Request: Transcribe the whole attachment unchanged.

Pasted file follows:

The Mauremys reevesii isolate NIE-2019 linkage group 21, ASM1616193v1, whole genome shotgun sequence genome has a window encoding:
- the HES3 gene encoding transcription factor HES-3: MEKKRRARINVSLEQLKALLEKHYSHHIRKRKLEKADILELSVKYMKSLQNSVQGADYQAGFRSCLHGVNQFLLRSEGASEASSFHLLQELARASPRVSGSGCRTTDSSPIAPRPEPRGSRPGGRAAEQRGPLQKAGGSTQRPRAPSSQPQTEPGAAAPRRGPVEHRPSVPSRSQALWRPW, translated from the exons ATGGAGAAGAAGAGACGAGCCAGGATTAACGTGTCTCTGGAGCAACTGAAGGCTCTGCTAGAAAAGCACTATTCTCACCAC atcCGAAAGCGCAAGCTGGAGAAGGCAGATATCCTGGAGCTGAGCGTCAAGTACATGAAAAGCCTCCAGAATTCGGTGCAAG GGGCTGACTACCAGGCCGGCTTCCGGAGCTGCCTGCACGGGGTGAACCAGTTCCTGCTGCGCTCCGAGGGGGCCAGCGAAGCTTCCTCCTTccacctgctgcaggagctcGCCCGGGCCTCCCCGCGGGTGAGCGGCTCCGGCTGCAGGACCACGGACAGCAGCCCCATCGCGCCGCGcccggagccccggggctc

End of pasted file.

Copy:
The Mauremys reevesii isolate NIE-2019 linkage group 21, ASM1616193v1, whole genome shotgun sequence genome has a window encoding:
- the HES3 gene encoding transcription factor HES-3: MEKKRRARINVSLEQLKALLEKHYSHHIRKRKLEKADILELSVKYMKSLQNSVQGADYQAGFRSCLHGVNQFLLRSEGASEASSFHLLQELARASPRVSGSGCRTTDSSPIAPRPEPRGSRPGGRAAEQRGPLQKAGGSTQRPRAPSSQPQTEPGAAAPRRGPVEHRPSVPSRSQALWRPW, translated from the exons ATGGAGAAGAAGAGACGAGCCAGGATTAACGTGTCTCTGGAGCAACTGAAGGCTCTGCTAGAAAAGCACTATTCTCACCAC atcCGAAAGCGCAAGCTGGAGAAGGCAGATATCCTGGAGCTGAGCGTCAAGTACATGAAAAGCCTCCAGAATTCGGTGCAAG GGGCTGACTACCAGGCCGGCTTCCGGAGCTGCCTGCACGGGGTGAACCAGTTCCTGCTGCGCTCCGAGGGGGCCAGCGAAGCTTCCTCCTTccacctgctgcaggagctcGCCCGGGCCTCCCCGCGGGTGAGCGGCTCCGGCTGCAGGACCACGGACAGCAGCCCCATCGCGCCGCGcccggagccccggggctc